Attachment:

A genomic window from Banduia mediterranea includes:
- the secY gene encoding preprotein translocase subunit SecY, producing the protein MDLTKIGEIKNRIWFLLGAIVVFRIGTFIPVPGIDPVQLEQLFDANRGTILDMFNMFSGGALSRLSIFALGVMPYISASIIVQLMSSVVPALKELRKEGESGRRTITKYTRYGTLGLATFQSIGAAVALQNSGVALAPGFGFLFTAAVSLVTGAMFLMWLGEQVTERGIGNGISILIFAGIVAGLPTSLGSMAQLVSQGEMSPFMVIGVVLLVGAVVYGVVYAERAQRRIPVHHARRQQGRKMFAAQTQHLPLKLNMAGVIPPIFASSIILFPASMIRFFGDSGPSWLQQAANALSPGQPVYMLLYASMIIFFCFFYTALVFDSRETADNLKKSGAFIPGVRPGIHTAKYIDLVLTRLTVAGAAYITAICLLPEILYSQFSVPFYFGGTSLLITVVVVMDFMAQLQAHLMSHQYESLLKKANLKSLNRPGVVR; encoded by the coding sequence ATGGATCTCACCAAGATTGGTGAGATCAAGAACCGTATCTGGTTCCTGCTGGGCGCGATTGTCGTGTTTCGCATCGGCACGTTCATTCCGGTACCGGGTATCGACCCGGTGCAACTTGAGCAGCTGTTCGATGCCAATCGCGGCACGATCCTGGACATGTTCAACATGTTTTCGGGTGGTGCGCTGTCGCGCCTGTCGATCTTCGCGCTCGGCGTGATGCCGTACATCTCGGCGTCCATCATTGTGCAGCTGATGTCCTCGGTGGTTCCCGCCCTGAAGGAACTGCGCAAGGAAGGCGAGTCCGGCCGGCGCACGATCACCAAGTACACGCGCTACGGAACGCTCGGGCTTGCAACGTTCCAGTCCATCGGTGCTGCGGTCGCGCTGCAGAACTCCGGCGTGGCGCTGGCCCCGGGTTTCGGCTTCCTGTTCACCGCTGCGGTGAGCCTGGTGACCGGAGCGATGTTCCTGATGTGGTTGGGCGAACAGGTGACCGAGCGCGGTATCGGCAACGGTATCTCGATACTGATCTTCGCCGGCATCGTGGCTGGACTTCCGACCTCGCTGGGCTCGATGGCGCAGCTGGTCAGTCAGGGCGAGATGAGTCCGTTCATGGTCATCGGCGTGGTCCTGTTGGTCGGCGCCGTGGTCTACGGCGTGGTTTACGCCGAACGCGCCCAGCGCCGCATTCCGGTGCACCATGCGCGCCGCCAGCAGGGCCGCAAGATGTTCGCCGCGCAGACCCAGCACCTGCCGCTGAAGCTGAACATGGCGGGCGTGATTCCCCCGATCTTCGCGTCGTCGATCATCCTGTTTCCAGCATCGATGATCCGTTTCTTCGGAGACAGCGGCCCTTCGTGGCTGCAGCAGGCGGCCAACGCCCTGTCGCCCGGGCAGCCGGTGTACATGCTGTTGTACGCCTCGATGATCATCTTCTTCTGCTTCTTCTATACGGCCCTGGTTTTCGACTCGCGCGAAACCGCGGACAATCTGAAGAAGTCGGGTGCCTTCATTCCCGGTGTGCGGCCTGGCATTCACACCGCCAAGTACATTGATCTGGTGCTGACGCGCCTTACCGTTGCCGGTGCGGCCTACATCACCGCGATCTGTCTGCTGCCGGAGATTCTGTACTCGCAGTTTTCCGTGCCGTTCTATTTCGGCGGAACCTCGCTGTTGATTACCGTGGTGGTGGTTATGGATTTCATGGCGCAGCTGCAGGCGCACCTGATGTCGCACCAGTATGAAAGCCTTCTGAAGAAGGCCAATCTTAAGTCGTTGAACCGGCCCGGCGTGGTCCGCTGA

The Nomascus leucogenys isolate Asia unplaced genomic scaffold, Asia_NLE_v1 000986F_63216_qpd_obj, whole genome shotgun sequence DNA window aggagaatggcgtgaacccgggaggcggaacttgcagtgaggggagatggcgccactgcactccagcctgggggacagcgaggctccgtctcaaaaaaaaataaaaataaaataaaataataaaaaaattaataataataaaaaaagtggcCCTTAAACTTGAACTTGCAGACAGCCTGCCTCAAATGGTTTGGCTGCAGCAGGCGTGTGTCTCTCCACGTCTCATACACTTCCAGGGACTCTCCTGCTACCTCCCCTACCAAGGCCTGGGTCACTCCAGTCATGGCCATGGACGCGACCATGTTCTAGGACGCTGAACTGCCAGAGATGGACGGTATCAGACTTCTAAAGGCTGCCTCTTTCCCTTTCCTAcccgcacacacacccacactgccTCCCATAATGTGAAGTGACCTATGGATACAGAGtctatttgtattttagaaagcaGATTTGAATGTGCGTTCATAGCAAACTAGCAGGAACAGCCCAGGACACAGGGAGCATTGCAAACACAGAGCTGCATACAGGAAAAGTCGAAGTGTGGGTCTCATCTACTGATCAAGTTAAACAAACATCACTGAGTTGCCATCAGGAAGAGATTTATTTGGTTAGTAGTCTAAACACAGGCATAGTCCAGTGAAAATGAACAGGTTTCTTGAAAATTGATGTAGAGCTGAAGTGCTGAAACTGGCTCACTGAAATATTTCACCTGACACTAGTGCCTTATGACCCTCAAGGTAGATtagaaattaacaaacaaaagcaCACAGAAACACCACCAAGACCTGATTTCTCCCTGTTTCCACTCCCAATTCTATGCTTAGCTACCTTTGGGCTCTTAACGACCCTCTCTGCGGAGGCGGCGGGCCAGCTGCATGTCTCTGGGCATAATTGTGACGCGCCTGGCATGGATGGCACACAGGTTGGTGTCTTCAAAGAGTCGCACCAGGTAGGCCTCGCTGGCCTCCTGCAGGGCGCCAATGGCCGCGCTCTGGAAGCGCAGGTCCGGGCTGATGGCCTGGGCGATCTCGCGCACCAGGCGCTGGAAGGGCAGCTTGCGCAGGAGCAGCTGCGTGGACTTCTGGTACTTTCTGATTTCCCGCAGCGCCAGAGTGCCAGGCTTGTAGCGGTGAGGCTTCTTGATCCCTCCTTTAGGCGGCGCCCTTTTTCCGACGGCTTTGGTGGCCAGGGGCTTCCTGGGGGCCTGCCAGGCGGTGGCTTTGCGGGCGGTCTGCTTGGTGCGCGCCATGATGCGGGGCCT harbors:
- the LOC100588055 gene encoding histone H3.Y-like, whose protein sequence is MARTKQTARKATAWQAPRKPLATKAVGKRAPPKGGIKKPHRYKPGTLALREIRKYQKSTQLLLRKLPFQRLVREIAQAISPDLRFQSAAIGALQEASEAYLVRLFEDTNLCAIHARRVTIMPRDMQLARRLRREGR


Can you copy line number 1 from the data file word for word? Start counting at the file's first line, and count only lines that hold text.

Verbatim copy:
A genomic window from Banduia mediterranea includes: